Disasters are socially constructed events whose serious human devastation does not depend on nature but on inadequate urbanization, lack of planning, unsafe conditions, unhealthy conditions, inequality and poverty, said Irasema Alcántara Ayala, a researcher at UNAM's Institute of Geography (IGg). Threats such as earthquakes, tsunamis and volcanic eruptions, which have a natural origin, become devastations because there are vulnerable societies exposed to them. Floods, droughts and landslides are socio-natural, as incorrect human activity is related to their occurrence.

Alcántara Ayala offered the distance lecture "Disasters: towards understanding and awareness of risk and its urgent reduction", within the cycle "After 2030: Women Leaders for a sustainable future", organized by the University Coordination for Sustainability (COUS) of UNAM. In recent decades we have witnessed the consequences of adversity in advanced economies, such as Japan and the United States, as well as in countries with greater inequality and poverty, such as Haiti, she added.

The United Nations Office for Disaster Risk Reduction announced that the number and impact of disasters that occurred in the first two decades of this century doubled those that occurred during the last two decades of the last century. From 2000 to 2019, more than seven thousand events were recorded, in contrast to more than four thousand in the previous decade. Likewise, the number of fatalities increased in both periods from 1.19 to 1.23 million. In the last decade, more than four billion people were affected, while economic losses were estimated at around three trillion US dollars.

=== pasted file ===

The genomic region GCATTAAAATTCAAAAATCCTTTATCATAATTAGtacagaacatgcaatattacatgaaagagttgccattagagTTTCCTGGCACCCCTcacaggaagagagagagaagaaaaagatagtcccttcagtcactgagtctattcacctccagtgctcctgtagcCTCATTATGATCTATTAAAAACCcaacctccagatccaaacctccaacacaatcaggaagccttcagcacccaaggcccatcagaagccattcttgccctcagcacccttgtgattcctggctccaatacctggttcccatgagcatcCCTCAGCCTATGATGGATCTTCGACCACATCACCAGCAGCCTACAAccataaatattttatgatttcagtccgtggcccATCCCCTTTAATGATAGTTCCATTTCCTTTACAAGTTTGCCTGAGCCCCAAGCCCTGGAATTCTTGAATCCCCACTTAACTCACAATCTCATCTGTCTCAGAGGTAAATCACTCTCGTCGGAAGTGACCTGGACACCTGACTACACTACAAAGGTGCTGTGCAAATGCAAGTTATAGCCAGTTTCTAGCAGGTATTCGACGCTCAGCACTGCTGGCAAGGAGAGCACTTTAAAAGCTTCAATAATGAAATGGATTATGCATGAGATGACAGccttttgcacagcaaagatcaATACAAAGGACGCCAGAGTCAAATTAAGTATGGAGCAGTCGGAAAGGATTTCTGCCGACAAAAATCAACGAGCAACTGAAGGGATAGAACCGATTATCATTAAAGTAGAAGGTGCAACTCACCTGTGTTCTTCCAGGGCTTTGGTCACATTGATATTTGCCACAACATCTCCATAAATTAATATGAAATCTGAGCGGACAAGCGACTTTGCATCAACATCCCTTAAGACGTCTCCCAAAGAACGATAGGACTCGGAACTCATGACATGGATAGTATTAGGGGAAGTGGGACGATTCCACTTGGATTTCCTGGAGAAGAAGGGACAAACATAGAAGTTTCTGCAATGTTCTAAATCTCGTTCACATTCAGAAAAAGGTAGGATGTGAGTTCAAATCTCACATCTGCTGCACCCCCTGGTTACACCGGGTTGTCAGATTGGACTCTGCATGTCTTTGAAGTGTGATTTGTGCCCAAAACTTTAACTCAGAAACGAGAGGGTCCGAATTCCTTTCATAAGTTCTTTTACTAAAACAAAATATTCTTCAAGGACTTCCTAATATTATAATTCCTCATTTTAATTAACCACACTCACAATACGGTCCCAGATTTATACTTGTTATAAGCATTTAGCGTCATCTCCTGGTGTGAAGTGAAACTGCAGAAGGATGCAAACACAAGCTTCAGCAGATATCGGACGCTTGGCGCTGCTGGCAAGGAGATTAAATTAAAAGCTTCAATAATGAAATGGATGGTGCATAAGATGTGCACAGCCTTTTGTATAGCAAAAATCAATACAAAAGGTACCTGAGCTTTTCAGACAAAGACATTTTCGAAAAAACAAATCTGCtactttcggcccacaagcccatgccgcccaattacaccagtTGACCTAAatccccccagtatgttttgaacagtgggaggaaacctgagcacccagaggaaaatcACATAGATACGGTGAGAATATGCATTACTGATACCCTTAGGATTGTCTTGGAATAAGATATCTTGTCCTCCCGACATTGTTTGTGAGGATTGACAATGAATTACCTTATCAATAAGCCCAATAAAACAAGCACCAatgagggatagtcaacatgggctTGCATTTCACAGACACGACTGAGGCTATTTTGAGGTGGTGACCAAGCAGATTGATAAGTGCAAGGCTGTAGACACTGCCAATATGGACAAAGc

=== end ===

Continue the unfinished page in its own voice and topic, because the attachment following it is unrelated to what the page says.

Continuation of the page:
In the same span, the largest number of catastrophes occurred in Asia and the Americas, while those associated with floods were of most consequence and concern worldwide. China, the United States and India were the countries with the most disasters, with 577, 470 and 321 events, respectively. Mexico ranked number eight with 130.

Alcántara Ayala commented that understanding the risk of these events requires an integral vision to identify and recognize the complex interactions of social and environmental systems in a context of global change. Integral management is a complex social process that involves the three levels of government (federal, state and municipal), as well as the sectors of society, and is aimed at identifying and applying policies and strategies to reduce new and existing contingencies.